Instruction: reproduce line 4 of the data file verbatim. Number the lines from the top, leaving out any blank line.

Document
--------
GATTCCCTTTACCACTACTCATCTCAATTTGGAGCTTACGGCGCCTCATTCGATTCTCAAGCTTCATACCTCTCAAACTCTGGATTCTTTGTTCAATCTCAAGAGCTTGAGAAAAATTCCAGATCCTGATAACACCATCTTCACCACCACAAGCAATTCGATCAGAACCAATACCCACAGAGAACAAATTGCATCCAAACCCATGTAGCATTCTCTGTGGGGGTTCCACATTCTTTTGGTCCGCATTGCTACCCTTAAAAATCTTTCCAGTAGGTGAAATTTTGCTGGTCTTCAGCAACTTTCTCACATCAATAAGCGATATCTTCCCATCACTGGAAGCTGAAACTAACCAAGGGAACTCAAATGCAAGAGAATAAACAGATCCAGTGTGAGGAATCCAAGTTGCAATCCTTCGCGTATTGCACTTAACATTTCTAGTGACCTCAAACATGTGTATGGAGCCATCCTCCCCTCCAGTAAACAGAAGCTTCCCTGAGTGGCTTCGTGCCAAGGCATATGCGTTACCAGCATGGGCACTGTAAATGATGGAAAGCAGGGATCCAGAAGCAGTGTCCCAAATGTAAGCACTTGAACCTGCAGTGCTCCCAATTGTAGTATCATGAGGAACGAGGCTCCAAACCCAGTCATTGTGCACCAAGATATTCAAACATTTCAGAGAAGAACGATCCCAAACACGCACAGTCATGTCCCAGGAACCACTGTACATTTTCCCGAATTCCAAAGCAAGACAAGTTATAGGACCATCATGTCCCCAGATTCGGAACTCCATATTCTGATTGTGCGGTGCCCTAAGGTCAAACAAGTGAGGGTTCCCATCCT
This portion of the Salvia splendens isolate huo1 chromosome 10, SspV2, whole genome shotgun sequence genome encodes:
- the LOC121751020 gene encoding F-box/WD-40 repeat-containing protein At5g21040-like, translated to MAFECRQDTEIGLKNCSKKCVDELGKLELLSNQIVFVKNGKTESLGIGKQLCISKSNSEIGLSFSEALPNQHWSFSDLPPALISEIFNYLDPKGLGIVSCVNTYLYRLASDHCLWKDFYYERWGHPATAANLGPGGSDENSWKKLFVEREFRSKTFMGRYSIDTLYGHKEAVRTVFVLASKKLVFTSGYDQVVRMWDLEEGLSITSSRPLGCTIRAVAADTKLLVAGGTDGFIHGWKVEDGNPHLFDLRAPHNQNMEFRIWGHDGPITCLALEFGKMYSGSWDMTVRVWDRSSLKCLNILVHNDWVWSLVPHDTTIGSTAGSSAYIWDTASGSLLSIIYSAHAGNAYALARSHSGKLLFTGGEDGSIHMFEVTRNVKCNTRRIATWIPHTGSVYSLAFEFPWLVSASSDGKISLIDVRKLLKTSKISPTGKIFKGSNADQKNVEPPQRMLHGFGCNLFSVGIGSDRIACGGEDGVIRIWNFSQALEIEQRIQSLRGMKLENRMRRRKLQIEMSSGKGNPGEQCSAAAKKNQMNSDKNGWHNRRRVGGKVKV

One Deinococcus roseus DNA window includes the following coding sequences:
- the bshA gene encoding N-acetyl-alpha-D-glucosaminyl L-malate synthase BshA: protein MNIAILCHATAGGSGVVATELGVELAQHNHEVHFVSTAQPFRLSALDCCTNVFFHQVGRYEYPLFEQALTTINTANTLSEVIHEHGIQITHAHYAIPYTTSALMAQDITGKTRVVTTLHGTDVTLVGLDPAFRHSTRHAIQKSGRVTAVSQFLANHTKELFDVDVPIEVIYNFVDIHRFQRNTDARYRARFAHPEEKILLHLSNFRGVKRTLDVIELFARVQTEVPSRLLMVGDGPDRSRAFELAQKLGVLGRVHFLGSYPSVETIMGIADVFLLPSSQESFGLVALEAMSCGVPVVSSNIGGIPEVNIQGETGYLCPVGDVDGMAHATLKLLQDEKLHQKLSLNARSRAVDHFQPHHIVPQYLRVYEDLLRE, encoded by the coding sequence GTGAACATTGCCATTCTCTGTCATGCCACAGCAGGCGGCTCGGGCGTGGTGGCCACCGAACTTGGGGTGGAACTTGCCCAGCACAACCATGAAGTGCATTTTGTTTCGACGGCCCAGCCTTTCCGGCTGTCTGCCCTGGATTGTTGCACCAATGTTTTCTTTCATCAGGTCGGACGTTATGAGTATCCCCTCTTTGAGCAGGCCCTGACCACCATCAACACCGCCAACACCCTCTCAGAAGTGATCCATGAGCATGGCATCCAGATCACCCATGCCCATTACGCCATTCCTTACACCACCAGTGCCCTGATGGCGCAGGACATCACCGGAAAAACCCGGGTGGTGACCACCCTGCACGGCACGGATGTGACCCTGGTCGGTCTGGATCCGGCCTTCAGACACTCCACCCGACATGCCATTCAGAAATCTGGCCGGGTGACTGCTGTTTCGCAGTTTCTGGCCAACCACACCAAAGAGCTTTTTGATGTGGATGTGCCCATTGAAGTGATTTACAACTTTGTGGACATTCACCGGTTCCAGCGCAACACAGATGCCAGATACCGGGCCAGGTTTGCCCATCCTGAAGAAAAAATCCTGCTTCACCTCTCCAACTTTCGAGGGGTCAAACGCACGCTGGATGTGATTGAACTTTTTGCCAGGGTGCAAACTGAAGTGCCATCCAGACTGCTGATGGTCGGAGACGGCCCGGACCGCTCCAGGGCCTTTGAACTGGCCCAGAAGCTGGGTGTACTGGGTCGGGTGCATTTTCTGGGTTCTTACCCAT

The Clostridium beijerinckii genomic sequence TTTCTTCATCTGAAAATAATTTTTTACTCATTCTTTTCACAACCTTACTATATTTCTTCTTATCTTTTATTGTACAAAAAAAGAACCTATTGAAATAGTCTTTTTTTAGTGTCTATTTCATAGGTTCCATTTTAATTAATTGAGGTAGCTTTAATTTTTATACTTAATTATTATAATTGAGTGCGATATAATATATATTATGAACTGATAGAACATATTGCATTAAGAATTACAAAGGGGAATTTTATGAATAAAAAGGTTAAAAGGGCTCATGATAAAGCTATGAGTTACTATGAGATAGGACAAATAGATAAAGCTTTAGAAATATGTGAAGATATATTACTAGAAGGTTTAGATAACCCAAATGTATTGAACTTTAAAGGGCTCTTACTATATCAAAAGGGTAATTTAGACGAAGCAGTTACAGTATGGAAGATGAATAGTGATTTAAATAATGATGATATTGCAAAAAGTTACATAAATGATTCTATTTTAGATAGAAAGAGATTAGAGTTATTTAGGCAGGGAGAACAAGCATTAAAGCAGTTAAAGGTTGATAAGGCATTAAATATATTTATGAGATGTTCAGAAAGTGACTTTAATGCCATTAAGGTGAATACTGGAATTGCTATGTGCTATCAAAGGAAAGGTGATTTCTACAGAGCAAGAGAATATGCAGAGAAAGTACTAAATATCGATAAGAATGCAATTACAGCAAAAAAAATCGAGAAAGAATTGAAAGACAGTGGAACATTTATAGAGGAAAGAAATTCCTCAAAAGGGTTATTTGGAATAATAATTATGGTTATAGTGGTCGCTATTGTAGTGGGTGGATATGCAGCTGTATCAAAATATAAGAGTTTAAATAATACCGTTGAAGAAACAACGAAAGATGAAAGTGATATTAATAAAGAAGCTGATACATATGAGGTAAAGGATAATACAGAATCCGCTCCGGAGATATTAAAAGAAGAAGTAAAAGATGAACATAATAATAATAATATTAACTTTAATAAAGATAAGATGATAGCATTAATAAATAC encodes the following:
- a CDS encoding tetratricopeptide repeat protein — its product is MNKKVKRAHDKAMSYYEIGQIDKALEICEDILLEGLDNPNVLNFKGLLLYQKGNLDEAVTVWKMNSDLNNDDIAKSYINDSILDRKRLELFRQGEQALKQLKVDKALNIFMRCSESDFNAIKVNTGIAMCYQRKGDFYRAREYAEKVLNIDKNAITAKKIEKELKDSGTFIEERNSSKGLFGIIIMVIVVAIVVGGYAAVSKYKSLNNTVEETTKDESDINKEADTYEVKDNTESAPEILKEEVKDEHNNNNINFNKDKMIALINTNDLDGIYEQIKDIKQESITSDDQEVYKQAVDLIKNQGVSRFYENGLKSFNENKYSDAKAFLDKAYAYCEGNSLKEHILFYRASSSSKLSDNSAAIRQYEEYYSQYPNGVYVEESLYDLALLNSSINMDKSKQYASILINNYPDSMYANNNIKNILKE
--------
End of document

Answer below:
One Deinococcus roseus DNA window includes the following coding sequences: